A new study has found that college athletes with a history of concussion had changes in the size, blood flow, and connections in their brains months and even years after the injury.
“Sport concussion is still considered to be a short-term injury, but this study provides further evidence of brain changes that may lead to long-term health consequences, including the risk of re-injury, depression, and cognitive impairments,” said Nathan Churchill, the study’s lead author and a post-doctoral fellow in the Neuroscience Research Program at St. Michael’s Hospital in Toronto.
“We expect to see changes in the brain right after an acute injury, but in this study we saw physical differences in brains of athletes that were scanned months to years after their last concussion.”
The study looked at male and female varsity athletes in seven different contact and non-contact sports, demonstrating the relevance of the findings for the overall sporting community, not just traditional high risk sports such as hockey and football, the researchers noted.
Published in the Journal of Neurotrauma, the study used advanced Magnetic Resonance Imaging (MRI) to comprehensively describe abnormalities in brain structure and function in 43 varsity athletes at the start of their sports seasons — 21 male, 22 female, 21 with a history of concussion and 22 without.
The researchers found the athletes with a history of concussions had:
- Brain shrinkage in the frontal lobes, the part of the brain involved in such things as decision-making, problem solving, impulse control, and the ability to speak fluently. The brains of athletes with prior concussions showed a 10 to 20 percent reduction in volume compared to those with no concussions.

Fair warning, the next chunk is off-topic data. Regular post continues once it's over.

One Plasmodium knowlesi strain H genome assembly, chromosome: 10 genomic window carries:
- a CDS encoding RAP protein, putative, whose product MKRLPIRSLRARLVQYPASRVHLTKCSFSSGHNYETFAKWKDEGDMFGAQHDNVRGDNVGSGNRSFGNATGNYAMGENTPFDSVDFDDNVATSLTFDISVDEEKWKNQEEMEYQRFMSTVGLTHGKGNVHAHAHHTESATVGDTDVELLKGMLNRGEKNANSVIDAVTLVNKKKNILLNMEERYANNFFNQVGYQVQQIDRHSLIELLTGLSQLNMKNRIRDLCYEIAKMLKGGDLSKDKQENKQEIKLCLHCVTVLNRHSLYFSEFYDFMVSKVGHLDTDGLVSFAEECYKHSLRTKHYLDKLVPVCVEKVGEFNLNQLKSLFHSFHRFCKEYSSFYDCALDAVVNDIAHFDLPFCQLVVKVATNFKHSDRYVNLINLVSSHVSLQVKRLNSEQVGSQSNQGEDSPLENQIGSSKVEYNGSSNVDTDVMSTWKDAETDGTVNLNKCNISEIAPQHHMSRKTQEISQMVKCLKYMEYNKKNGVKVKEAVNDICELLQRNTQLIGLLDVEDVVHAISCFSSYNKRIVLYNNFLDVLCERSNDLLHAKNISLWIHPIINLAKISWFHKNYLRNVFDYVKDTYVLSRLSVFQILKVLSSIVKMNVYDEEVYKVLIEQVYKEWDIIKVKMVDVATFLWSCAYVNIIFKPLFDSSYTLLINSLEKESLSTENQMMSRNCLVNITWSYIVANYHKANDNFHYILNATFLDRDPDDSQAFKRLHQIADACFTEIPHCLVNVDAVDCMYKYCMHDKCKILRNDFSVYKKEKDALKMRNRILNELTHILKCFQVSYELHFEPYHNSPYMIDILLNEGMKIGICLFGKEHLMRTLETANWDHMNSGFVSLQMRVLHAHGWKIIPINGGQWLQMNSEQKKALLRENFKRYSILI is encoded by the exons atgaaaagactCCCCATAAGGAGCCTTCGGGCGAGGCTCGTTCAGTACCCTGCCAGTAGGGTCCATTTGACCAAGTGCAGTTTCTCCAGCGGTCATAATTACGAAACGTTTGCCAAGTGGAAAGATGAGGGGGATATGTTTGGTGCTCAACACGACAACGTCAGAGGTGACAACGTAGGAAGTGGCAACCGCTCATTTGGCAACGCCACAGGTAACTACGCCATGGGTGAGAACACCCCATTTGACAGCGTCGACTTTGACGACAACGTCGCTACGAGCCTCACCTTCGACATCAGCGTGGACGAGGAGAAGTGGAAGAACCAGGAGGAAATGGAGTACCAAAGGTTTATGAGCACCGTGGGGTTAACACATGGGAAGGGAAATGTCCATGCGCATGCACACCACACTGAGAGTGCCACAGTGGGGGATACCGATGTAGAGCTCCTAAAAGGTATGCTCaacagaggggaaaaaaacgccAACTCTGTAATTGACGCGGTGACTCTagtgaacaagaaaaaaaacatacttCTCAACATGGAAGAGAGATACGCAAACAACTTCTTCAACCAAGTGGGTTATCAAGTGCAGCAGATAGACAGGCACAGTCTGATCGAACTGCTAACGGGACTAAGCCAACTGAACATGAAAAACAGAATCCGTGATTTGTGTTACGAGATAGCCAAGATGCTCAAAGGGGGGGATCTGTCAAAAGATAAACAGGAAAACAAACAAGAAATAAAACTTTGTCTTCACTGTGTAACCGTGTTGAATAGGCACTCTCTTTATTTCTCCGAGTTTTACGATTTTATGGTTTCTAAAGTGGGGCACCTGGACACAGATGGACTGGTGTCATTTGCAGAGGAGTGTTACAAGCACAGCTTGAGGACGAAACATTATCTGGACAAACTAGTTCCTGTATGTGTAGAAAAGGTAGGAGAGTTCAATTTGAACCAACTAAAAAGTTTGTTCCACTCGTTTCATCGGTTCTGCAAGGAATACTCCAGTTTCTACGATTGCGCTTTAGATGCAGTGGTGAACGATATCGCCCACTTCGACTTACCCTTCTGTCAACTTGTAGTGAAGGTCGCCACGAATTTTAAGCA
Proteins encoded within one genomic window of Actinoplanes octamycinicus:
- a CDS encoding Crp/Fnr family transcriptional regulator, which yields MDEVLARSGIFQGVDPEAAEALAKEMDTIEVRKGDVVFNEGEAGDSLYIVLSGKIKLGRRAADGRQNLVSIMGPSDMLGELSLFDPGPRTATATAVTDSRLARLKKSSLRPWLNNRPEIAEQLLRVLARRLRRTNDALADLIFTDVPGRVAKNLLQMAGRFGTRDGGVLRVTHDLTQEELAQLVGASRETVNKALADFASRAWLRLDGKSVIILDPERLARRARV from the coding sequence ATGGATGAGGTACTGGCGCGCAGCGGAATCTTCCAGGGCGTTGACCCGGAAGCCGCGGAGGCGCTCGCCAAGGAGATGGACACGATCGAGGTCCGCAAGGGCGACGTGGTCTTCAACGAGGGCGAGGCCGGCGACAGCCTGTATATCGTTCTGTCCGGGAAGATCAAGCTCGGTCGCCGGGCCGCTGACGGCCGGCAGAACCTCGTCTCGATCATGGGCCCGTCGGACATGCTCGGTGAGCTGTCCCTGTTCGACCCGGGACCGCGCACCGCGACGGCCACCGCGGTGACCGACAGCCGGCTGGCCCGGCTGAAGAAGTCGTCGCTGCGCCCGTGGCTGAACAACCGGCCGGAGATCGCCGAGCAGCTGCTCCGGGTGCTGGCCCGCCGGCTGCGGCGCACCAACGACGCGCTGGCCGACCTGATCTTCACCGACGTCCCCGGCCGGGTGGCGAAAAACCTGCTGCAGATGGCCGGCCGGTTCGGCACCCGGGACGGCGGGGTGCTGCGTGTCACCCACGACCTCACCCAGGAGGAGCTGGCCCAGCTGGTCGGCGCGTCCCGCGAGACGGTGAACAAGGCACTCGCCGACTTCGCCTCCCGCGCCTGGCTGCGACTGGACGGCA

- Less blood flow (25 to 35 percent) to certain areas of the brain, mainly the frontal lobes, which are very vulnerable to injury because of their location at the front of the brain. Reduced blood flow is associated with a longer recovery
- A greater number of concussions was associated with reduced brain volume and blood flow.
- Changes in the structure of the brain’s white matter, the fibre tracts that connect different parts of the brain.
Behaviors controlled by the frontal lobe, such as impulse control and problem-solving, are often impaired in older athletes with a history of repeated head injury. These findings suggest that this area of the brain may be affected even for young, healthy adults with few concussions, according to the researchers.
“We want to emphasize that, in general, the health benefits of sport participation still outweigh the risk of concussion,” said Dr. Tom Schweizer, head of the Neuroscience Research Program and a co-author of the paper. “Our findings can help to guide concussion management, and to minimize any future risk to athletes. The more we know about concussion, the better we can reduce these risks.”
Source: St. Michael’s Hospital
Photo: University athletes with a history of concussion had changes in the size, blood flow and connections in their brains months and even years after the injury — changes not seen in athletes without prior concussions, according to a new study by researchers at St. Michael’s Hospital. Shown here is Dr. Tom Schweizer, co-author of the study. Credit: Courtesy of St. Michael’s Hospital.